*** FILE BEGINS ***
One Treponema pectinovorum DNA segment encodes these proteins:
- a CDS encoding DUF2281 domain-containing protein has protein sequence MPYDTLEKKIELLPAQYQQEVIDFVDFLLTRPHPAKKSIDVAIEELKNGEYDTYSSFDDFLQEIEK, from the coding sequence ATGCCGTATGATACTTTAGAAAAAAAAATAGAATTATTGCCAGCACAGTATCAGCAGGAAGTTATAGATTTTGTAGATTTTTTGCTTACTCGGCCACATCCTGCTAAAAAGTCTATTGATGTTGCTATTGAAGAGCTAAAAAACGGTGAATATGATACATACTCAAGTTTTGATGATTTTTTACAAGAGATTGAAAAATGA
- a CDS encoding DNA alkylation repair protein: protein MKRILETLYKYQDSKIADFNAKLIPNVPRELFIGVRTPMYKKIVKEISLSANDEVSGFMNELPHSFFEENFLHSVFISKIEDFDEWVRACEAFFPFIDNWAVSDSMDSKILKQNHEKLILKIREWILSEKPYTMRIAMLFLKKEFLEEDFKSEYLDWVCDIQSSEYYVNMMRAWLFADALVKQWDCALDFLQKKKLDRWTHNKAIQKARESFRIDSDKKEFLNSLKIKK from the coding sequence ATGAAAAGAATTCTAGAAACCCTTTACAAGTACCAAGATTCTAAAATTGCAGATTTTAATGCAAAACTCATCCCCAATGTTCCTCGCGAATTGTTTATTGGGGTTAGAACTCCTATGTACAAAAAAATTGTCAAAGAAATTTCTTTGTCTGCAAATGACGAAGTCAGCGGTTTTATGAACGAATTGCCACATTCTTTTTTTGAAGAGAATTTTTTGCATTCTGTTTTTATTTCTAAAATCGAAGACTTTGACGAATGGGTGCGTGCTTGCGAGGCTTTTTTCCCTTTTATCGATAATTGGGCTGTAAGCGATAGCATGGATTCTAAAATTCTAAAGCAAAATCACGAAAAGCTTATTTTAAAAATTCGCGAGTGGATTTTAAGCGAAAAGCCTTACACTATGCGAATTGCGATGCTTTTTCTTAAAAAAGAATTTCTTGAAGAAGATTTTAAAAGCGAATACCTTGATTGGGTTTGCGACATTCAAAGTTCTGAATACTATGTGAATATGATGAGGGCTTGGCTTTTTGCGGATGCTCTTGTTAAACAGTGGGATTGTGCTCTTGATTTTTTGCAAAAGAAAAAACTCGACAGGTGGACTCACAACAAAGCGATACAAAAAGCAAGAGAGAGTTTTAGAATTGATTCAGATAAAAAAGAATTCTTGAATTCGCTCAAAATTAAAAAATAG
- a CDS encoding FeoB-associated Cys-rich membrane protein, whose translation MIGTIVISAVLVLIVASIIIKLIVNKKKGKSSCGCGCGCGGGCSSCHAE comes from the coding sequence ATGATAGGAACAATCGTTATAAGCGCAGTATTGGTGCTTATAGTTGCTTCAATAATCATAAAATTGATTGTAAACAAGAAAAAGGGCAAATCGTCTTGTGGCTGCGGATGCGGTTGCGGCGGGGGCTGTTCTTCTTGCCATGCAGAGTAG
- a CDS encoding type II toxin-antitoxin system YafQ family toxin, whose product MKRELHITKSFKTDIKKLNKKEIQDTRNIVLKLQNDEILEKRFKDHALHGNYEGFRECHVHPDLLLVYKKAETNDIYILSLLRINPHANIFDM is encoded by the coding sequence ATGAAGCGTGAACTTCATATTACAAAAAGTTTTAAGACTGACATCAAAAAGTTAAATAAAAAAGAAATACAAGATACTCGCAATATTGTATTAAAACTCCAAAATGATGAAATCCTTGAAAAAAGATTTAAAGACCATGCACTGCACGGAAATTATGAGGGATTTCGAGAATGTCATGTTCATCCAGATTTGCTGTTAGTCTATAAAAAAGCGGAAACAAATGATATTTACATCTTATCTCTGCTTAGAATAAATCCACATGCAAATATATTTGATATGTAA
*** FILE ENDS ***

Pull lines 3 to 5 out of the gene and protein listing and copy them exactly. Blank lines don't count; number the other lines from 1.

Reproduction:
- a CDS encoding DNA alkylation repair protein: protein MKRILETLYKYQDSKIADFNAKLIPNVPRELFIGVRTPMYKKIVKEISLSANDEVSGFMNELPHSFFEENFLHSVFISKIEDFDEWVRACEAFFPFIDNWAVSDSMDSKILKQNHEKLILKIREWILSEKPYTMRIAMLFLKKEFLEEDFKSEYLDWVCDIQSSEYYVNMMRAWLFADALVKQWDCALDFLQKKKLDRWTHNKAIQKARESFRIDSDKKEFLNSLKIKK from the coding sequence ATGAAAAGAATTCTAGAAACCCTTTACAAGTACCAAGATTCTAAAATTGCAGATTTTAATGCAAAACTCATCCCCAATGTTCCTCGCGAATTGTTTATTGGGGTTAGAACTCCTATGTACAAAAAAATTGTCAAAGAAATTTCTTTGTCTGCAAATGACGAAGTCAGCGGTTTTATGAACGAATTGCCACATTCTTTTTTTGAAGAGAATTTTTTGCATTCTGTTTTTATTTCTAAAATCGAAGACTTTGACGAATGGGTGCGTGCTTGCGAGGCTTTTTTCCCTTTTATCGATAATTGGGCTGTAAGCGATAGCATGGATTCTAAAATTCTAAAGCAAAATCACGAAAAGCTTATTTTAAAAATTCGCGAGTGGATTTTAAGCGAAAAGCCTTACACTATGCGAATTGCGATGCTTTTTCTTAAAAAAGAATTTCTTGAAGAAGATTTTAAAAGCGAATACCTTGATTGGGTTTGCGACATTCAAAGTTCTGAATACTATGTGAATATGATGAGGGCTTGGCTTTTTGCGGATGCTCTTGTTAAACAGTGGGATTGTGCTCTTGATTTTTTGCAAAAGAAAAAACTCGACAGGTGGACTCACAACAAAGCGATACAAAAAGCAAGAGAGAGTTTTAGAATTGATTCAGATAAAAAAGAATTCTTGAATTCGCTCAAAATTAAAAAATAG
- a CDS encoding FeoB-associated Cys-rich membrane protein, whose translation MIGTIVISAVLVLIVASIIIKLIVNKKKGKSSCGCGCGCGGGCSSCHAE comes from the coding sequence ATGATAGGAACAATCGTTATAAGCGCAGTATTGGTGCTTATAGTTGCTTCAATAATCATAAAATTGATTGTAAACAAGAAAAAGGGCAAATCGTCTTGTGGCTGCGGATGCGGTTGCGGCGGGGGCTGTTCTTCTTGCCATGCAGAGTAG
- a CDS encoding type II toxin-antitoxin system YafQ family toxin, whose product MKRELHITKSFKTDIKKLNKKEIQDTRNIVLKLQNDEILEKRFKDHALHGNYEGFRECHVHPDLLLVYKKAETNDIYILSLLRINPHANIFDM is encoded by the coding sequence ATGAAGCGTGAACTTCATATTACAAAAAGTTTTAAGACTGACATCAAAAAGTTAAATAAAAAAGAAATACAAGATACTCGCAATATTGTATTAAAACTCCAAAATGATGAAATCCTTGAAAAAAGATTTAAAGACCATGCACTGCACGGAAATTATGAGGGATTTCGAGAATGTCATGTTCATCCAGATTTGCTGTTAGTCTATAAAAAAGCGGAAACAAATGATATTTACATCTTATCTCTGCTTAGAATAAATCCACATGCAAATATATTTGATATGTAA